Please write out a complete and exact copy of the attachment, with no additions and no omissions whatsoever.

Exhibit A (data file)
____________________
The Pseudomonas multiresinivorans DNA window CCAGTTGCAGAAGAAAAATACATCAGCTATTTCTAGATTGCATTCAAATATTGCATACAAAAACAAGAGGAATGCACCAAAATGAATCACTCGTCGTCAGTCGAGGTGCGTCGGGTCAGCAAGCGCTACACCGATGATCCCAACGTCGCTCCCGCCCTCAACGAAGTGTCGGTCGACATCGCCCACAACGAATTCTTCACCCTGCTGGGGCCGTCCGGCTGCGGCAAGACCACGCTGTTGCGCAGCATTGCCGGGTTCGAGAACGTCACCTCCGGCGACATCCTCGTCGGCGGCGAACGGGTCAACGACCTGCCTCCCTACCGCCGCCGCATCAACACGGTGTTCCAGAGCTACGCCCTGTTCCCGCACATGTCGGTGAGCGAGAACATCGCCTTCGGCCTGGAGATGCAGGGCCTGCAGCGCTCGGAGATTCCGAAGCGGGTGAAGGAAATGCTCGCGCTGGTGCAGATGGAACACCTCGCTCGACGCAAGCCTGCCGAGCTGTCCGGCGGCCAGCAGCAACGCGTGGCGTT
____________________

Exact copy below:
The Pseudomonas multiresinivorans DNA window CCAGTTGCAGAAGAAAAATACATCAGCTATTTCTAGATTGCATTCAAATATTGCATACAAAAACAAGAGGAATGCACCAAAATGAATCACTCGTCGTCAGTCGAGGTGCGTCGGGTCAGCAAGCGCTACACCGATGATCCCAACGTCGCTCCCGCCCTCAACGAAGTGTCGGTCGACATCGCCCACAACGAATTCTTCACCCTGCTGGGGCCGTCCGGCTGCGGCAAGACCACGCTGTTGCGCAGCATTGCCGGGTTCGAGAACGTCACCTCCGGCGACATCCTCGTCGGCGGCGAACGGGTCAACGACCTGCCTCCCTACCGCCGCCGCATCAACACGGTGTTCCAGAGCTACGCCCTGTTCCCGCACATGTCGGTGAGCGAGAACATCGCCTTCGGCCTGGAGATGCAGGGCCTGCAGCGCTCGGAGATTCCGAAGCGGGTGAAGGAAATGCTCGCGCTGGTGCAGATGGAACACCTCGCTCGACGCAAGCCTGCCGAGCTGTCCGGCGGCCAGCAGCAACGCGTGGCGTT